Abstract

Golden Cross, located in the Coromandel peninsula, New Zealand, is a classic example of a volcanic rock-hosted, low-sulfidation epithermal gold-silver deposit. Gold and silver ore is confined to the Empire vein system and shallow-level stockwork. The veins are hosted by Miocene to early Pliocene andesites and dacites of the Waipupu Formation and the Waiharakeke Dacite that are unconformably overlain by the postore Whakamoehau Andesite.

Hydrothermal alteration minerals display distinct spatial and temporal zonation around veins, as defined along three cross sections (1,000 m long × 450 m deep), located 200 m apart, which transect the Empire vein system. Along these sections replacement quartz, chlorite, and pyrite are ubiquitous with the abundance of quartz veinlets increasing toward major veins. Replacement adularia envelops the Empire vein system and shallow stockwork in each section. It is coextensive with, and is variably replaced by, illite that progressively grades upward and laterally into a zone of interstratified illite-smectite that mantles the deposit. Replacement calcite and minor siderite formed contemporaneously with, and also overprint, the above minerals, whereas late barren calcite veins crosscut mineralized quartz veins. Kaolinite ± pyrite veinlets, together with rare, very local alunite, formed during late-stage hydrothermal activity.

Clay mineral zonation is well developed. Illite occurs at depth and close to the veins, grading outward and upward into illite-smectite, with minor smectite occurring ~600 m east of the Empire vein system. This overall zonation reflects paleothermal gradients of ~150°C on the periphery to >220°C near the veins, consistent with the observed Th range of 150° to 240°C for fluid inclusions in quartz, platy calcite, and late barren calcite veins. Final ice-melting temperatures for inclusions mostly range from 0.0° to –1.4°C, corresponding to apparent salinities of less than 2.4 wt percent NaCl equiv. Ice-melting temperatures combined with vapor bubble expansion on crushing indicate the presence of dissolved CO2 in some platy calcite and late-stage barren calcite. The CO2 content is estimated to range from 0.35 to 3.5 wt percent, with the lower limit set by fluid inclusion vapor expansion during crushing and the upper limit by the absence of any observable clathrates. Depth estimates based on inclusions in platy calcite suggest that the shallow-level stockwork zone formed about 100 m below the paleowater table under hydrostatic conditions.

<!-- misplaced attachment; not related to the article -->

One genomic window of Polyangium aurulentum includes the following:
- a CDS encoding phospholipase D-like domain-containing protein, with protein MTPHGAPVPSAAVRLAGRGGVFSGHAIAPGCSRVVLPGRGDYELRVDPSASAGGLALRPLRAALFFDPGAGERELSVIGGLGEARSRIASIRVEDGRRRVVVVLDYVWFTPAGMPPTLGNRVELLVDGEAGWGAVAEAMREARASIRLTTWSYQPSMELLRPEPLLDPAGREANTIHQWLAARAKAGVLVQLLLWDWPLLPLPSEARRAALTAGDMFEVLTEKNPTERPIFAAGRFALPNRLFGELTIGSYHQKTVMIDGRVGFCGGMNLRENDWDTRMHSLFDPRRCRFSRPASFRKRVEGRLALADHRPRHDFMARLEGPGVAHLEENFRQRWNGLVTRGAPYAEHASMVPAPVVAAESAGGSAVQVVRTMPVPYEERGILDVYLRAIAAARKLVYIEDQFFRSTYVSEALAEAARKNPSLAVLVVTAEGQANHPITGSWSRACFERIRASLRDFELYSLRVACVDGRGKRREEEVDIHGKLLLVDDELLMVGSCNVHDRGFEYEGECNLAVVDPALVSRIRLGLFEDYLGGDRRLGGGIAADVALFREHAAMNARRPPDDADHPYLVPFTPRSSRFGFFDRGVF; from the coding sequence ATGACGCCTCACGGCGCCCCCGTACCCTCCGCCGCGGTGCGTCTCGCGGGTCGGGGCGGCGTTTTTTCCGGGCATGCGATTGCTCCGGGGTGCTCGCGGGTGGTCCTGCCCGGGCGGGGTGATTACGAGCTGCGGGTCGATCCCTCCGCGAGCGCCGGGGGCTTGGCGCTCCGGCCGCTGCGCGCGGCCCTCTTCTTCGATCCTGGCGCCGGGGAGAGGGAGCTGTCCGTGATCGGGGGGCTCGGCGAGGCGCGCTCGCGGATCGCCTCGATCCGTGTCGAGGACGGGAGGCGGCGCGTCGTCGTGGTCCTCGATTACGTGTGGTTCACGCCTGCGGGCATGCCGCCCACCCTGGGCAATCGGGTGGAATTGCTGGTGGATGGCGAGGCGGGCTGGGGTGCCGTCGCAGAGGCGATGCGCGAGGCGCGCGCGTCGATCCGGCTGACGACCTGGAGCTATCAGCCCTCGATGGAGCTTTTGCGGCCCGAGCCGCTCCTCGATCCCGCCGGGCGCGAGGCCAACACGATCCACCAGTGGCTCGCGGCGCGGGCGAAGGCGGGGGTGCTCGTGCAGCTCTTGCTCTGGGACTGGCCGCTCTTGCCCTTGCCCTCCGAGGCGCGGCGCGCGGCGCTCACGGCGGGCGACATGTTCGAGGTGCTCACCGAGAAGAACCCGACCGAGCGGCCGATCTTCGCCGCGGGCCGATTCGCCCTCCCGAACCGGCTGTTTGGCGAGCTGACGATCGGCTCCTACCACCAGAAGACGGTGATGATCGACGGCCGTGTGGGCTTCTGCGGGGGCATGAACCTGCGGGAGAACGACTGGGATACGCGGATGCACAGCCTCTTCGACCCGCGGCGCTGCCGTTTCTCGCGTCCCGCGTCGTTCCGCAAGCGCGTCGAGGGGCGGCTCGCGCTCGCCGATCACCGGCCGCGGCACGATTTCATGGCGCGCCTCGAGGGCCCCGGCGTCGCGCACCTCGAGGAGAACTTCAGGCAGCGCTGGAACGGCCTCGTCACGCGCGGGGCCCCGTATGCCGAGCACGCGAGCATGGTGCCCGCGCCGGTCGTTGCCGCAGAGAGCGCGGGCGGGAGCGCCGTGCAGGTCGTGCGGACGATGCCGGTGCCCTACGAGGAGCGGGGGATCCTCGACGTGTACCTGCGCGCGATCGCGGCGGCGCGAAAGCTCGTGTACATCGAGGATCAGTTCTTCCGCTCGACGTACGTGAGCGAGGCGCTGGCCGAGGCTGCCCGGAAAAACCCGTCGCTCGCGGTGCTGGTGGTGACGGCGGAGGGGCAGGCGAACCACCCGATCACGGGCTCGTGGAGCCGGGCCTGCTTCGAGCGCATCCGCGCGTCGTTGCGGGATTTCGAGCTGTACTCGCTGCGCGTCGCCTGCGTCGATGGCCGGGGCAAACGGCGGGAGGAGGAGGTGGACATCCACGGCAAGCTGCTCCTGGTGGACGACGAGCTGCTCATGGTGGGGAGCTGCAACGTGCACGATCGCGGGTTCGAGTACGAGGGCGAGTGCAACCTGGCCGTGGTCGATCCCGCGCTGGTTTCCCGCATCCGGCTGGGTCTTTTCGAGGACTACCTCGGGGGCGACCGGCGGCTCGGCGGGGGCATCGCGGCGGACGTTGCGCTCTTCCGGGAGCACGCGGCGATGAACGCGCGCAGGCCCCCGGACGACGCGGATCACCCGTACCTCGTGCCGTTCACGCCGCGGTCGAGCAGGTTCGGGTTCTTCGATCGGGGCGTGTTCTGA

Veins and alteration minerals at Golden Cross formed in the shallow part (<400 m) of a hydrothermal system analogous to geothermal systems in the nearby Taupo Volcanic Zone. The assemblage of quartz, adularia, chlorite, illite, calcite, and pyrite reflects the upflow of near-neutral pH to weakly alkaline chloride waters. Contemporaneously, steam-heated CO2-rich waters formed on the margins and reacted with the wall rock to form the assemblage of calcite, siderite, smectite, illite-smectite, and kaolinite. Eventual thermal collapse and invasion of these peripheral CO2-rich waters into the former upflow zone produced late-stage barren calcite veins and an overprint of clay-carbonate alteration minerals. At the same time, localized steam-heated acid-sulfate waters, generated above the water table, descended to form the late overprint of kaolinite, pyrite, and alunite.

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